"I have every reason to say that cooperation between Russia and India in the field of science and technology has developed dynamically," noted Academician G. Marchuk, co - chairman of the Joint Council of the Integrated Program 7 . The scale of cooperation in this area is indicated by the fact that currently 71 research institutes in Russia and 55 institutes and laboratories in India are involved in it. Over the past 13 years, since the signing of the Russian-Indian long-term program of scientific and technological cooperation, 156 projects have been completed. There are 130 projects under implementation.

This cooperation is characterized by two features. This is an emphasis on fundamental and theoretical research and a wide coverage of areas and areas of modern science and technology - mathematics, physics, theoretical and applied mechanics, astronomy, oceanology, biology, as well as energy, space research, agricultural and medical biotechnologies, modern materials, environmentally friendly technologies, world ocean resources and many others.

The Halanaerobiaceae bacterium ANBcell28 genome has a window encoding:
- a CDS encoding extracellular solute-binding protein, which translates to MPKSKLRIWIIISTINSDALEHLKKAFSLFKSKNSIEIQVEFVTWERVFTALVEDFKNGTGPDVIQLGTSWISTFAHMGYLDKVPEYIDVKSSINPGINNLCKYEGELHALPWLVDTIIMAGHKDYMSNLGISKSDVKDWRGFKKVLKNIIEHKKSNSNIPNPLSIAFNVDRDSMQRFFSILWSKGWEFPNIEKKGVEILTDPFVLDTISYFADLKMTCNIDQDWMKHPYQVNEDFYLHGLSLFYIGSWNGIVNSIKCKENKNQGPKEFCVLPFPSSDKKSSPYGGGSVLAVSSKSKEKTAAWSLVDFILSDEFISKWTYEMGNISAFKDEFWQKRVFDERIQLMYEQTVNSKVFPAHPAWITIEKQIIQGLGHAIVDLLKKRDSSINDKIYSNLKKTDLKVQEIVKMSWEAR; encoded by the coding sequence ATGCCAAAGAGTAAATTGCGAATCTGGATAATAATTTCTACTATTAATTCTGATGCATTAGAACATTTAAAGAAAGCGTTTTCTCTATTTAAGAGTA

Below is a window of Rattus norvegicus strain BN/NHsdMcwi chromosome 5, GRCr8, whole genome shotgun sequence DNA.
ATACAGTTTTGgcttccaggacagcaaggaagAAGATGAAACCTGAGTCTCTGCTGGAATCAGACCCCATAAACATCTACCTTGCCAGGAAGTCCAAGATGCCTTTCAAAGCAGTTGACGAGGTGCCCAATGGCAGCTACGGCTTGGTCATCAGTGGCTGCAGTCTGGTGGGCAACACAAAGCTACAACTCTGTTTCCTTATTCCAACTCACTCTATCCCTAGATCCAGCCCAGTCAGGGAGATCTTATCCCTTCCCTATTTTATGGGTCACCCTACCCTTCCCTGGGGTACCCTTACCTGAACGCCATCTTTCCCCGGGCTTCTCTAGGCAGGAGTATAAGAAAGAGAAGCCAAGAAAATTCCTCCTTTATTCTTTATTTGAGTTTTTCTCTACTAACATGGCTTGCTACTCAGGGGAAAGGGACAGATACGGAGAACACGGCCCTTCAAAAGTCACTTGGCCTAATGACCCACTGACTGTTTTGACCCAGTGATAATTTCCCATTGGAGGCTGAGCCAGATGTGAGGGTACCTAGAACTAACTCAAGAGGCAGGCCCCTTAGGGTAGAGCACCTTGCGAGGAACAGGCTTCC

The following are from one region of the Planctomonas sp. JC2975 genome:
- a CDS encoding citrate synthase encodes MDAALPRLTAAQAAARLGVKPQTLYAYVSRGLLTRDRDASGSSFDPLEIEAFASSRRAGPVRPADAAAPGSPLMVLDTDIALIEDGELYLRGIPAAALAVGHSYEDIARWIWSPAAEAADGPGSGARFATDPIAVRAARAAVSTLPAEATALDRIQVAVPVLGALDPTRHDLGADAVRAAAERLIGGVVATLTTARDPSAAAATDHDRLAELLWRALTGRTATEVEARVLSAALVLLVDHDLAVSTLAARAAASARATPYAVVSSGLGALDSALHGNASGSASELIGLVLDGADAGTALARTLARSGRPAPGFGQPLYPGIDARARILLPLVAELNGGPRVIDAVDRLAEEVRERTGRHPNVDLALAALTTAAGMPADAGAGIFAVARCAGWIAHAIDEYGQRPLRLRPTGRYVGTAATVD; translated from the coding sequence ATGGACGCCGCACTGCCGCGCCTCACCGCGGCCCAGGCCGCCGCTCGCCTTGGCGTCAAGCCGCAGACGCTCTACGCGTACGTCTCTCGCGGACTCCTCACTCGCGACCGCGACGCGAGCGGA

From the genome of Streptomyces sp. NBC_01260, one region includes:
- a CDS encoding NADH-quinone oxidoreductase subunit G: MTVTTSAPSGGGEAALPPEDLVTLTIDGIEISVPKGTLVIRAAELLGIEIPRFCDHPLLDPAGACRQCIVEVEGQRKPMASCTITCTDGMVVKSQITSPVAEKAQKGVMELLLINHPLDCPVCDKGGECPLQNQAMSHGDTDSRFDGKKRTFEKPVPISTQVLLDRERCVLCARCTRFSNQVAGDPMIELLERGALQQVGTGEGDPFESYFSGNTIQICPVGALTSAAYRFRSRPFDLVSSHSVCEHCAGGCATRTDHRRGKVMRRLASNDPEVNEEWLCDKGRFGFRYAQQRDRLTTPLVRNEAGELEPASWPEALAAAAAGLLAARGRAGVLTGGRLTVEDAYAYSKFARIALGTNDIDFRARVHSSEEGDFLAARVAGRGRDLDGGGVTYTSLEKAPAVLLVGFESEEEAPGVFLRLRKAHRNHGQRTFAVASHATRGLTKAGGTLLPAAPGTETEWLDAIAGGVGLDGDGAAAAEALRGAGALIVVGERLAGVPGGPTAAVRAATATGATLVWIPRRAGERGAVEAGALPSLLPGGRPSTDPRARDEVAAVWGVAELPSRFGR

Work on creating new ones is progressing successfully

page 19

materials for the construction and electronics industries, including high-temperature superconductors, in the fields of immunology and biotechnology, electronics, technologies and equipment for the space industry, and new generation catalysts. Some developments are successfully implemented, brought to the product stage.